«The true strength of European startups is digital nomading»

Roberto Bonanzinga is a Venture Partner at Balderton Capital, one of Europe’s main investment funds. Based in London for seven years now, after having lived and worked in Silicon Valley, he is probably the ideal person to talk to about the specifics of the startup ecosystem on our continent and the role that innovative Italian… Read more »

Roberto Bonanzinga is a Venture Partner at Balderton Capital, one of Europe’s main investment funds. Based in London for seven years now, after having lived and worked in Silicon Valley, he is probably the ideal person to talk to about the specifics of the startup ecosystem on our continent and the role that innovative Italian entrepreneurship can play in this context. And this is exactly what we did during an hour-long conversation via Skype, from which I have extracted the most significant aspects.

There is a lot of talk about startups even in the Old Country, but cases of truly stratospheric success, the “unicorns” as some call them, are very few. What is missing in Europe in order to be truly competitive with the United States?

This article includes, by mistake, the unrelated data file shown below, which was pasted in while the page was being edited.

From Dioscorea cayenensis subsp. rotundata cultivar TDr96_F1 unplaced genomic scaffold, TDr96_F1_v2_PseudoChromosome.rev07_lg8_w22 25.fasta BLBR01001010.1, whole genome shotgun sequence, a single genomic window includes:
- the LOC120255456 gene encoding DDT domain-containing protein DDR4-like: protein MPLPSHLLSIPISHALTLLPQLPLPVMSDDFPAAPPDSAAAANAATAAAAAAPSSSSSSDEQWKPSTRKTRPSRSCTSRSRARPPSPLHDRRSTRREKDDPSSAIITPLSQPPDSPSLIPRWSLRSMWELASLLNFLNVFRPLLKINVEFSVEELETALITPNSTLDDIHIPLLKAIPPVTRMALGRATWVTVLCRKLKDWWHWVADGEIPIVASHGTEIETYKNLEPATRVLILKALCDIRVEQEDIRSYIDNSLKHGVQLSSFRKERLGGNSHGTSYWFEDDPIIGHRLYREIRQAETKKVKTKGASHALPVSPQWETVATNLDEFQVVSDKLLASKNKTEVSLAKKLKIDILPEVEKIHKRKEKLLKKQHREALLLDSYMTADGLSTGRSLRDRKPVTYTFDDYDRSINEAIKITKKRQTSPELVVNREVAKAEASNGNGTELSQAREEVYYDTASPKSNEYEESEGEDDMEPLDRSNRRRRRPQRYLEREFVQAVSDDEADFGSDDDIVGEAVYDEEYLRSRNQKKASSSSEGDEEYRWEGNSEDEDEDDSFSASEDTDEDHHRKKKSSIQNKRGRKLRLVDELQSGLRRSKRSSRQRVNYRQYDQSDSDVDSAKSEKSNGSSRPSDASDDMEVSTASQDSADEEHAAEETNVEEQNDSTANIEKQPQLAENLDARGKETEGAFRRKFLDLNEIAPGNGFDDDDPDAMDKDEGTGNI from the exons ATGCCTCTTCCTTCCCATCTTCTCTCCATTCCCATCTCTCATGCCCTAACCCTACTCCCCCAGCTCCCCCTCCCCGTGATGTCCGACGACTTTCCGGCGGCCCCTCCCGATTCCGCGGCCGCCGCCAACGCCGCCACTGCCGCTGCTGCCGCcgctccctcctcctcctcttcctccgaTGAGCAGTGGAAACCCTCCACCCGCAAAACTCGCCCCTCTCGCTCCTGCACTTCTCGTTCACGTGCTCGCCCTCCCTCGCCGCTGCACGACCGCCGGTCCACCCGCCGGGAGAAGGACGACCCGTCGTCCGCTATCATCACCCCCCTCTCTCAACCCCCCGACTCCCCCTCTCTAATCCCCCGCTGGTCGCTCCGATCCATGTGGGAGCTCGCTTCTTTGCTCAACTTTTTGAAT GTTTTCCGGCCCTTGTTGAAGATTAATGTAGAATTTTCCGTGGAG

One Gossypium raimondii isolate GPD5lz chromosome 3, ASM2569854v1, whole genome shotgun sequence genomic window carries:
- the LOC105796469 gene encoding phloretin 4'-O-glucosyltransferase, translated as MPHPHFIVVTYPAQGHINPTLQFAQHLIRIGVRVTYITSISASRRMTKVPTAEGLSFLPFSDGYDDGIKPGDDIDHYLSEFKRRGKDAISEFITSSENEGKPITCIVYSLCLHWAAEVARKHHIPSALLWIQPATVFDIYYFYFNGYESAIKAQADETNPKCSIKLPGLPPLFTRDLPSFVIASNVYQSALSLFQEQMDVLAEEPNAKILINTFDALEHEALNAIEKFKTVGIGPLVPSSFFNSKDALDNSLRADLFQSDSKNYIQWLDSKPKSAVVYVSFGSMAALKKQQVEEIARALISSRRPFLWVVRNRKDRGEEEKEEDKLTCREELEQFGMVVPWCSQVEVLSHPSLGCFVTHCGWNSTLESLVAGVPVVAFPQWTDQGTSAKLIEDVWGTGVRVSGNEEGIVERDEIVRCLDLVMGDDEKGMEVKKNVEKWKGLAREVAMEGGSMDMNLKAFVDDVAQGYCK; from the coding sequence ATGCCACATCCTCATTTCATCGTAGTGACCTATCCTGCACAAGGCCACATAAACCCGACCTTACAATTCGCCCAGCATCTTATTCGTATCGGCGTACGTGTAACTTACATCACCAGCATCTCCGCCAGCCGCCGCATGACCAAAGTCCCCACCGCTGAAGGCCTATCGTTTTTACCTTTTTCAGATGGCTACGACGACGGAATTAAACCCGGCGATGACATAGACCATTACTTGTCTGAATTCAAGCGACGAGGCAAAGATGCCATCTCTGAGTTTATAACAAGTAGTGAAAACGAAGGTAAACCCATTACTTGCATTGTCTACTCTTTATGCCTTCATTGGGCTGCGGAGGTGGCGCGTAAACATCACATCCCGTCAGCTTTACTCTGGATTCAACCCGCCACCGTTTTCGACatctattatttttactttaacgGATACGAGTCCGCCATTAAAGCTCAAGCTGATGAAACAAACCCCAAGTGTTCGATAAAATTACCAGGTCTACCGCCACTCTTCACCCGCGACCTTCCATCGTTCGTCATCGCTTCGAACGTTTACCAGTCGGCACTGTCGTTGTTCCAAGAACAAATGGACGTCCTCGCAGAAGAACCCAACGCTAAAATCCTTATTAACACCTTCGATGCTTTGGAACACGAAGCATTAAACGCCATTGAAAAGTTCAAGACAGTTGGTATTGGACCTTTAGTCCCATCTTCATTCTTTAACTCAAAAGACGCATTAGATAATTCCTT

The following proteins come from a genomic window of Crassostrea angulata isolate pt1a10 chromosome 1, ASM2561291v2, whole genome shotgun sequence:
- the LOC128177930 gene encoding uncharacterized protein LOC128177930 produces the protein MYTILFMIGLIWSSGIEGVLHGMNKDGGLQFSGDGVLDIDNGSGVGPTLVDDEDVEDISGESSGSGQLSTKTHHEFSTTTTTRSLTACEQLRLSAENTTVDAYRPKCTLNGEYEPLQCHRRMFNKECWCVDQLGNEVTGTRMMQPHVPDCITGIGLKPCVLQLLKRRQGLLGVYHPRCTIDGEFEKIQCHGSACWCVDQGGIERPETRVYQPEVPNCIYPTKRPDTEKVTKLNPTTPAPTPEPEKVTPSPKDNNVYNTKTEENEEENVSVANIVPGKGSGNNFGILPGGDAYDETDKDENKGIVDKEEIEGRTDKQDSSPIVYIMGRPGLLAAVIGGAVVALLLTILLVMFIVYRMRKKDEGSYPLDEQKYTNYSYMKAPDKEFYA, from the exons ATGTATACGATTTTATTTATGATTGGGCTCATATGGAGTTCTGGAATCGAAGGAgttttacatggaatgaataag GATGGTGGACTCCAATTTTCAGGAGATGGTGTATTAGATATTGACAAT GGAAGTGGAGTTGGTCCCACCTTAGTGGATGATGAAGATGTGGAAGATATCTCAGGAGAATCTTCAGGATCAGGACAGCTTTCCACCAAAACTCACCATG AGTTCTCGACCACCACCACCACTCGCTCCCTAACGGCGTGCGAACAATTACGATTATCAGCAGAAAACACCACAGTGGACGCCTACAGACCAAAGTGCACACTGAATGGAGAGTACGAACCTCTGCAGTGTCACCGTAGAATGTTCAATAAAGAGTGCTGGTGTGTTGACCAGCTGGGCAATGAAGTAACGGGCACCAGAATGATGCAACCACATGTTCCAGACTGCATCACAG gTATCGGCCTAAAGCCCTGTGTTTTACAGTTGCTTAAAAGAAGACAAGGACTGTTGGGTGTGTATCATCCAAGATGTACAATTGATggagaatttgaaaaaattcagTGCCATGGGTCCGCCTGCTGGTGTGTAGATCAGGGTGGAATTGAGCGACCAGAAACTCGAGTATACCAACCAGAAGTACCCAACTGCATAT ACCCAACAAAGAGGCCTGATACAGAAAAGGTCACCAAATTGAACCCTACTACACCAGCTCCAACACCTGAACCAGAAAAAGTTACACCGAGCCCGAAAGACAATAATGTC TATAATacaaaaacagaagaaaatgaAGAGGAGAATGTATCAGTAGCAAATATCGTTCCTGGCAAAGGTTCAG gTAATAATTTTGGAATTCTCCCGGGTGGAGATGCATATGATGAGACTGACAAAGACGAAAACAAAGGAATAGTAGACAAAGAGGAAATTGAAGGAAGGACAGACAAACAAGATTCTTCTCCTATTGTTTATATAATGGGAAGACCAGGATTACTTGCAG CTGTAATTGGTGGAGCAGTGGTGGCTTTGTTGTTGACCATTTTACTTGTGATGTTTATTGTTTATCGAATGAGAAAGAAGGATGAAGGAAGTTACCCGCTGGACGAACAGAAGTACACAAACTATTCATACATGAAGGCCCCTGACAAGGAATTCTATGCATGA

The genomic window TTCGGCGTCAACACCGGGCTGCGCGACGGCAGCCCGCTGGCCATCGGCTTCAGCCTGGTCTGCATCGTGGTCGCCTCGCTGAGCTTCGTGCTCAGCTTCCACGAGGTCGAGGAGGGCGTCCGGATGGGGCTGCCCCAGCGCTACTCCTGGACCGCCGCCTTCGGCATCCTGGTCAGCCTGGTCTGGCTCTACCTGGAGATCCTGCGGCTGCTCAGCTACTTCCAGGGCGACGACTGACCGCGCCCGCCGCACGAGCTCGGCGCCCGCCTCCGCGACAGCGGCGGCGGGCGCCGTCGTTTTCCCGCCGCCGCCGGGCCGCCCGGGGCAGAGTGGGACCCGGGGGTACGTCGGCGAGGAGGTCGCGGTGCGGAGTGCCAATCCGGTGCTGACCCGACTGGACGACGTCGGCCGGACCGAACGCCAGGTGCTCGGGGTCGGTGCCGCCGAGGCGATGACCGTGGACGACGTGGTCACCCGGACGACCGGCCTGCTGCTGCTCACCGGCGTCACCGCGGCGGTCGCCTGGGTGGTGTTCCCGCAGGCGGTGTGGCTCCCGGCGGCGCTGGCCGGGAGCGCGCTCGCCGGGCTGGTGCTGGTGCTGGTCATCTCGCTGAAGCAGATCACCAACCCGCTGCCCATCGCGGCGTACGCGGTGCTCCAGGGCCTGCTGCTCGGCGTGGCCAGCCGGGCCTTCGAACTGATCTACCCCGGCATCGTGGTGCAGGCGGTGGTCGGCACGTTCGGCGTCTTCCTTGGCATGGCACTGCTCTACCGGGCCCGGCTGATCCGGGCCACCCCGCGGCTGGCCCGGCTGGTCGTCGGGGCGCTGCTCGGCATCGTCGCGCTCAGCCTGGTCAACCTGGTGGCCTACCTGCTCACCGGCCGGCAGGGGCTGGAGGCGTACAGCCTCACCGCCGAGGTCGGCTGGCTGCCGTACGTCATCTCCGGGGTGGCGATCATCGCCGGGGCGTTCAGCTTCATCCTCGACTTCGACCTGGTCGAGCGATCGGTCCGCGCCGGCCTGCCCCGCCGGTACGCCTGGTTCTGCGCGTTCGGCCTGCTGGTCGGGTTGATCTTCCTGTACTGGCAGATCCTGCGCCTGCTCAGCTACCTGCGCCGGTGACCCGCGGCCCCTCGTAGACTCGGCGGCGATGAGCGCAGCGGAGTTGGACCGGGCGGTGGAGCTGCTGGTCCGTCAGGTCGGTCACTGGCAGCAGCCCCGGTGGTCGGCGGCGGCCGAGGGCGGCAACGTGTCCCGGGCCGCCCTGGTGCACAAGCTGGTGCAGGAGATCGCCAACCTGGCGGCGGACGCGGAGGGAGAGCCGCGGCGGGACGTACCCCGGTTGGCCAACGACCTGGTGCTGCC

Accepting the fact of being a multi-centric system, and sustaining digital nomads. What is happening at the moment is that local ecosystems are emerging, the most important ones around Berlin, London, Helsinki, and Stockholm, thanks, above all, to some companies that have created successful environments around themselves. On the other hand, I don’t think any of these systems are powerful enough to be able to say that the next Facebook will be created here, which is what we need to be aiming at if we don’t want to continue to create only satellite companies that, then, if all goes well, end up being acquired by American companies. Apart from this, it must also be taken into account that these systems are very different from a cultural point of view, for geographic traits, for digital development; while the Bay Area exists, there is no Europe, there are the Europes. What is the solution? Making entrepreneurs more aware of what the characteristics of each ecosystem are, in order to better understand what the most appropriate solutions to their problems are. Here, it really depends on what type of business a company does. For those who make games, for example, Helsinki is a good place to be in because there is an ecosystem that has already been developed and it can help businesses grow. If you have to hire 3,000 people over the next three years you can do it: it would be much more complicated, though not impossible, to do it in Barcelona, Madrid, or Rome. This is the creation of a new category of entrepreneurship, those who are called digital nomads, those who move to areas where there is more fertile terrain, though moving is not always necessarily a must. The Swedes who created Sound Cloud, for example, were wise to move to Berlin because it is the capital of electronic music. But for a reality like Italian Yoox, which wanted to become a reference point between the digital and fashion worlds, it was a good idea to stay in Italy where many stylists have their headquarters.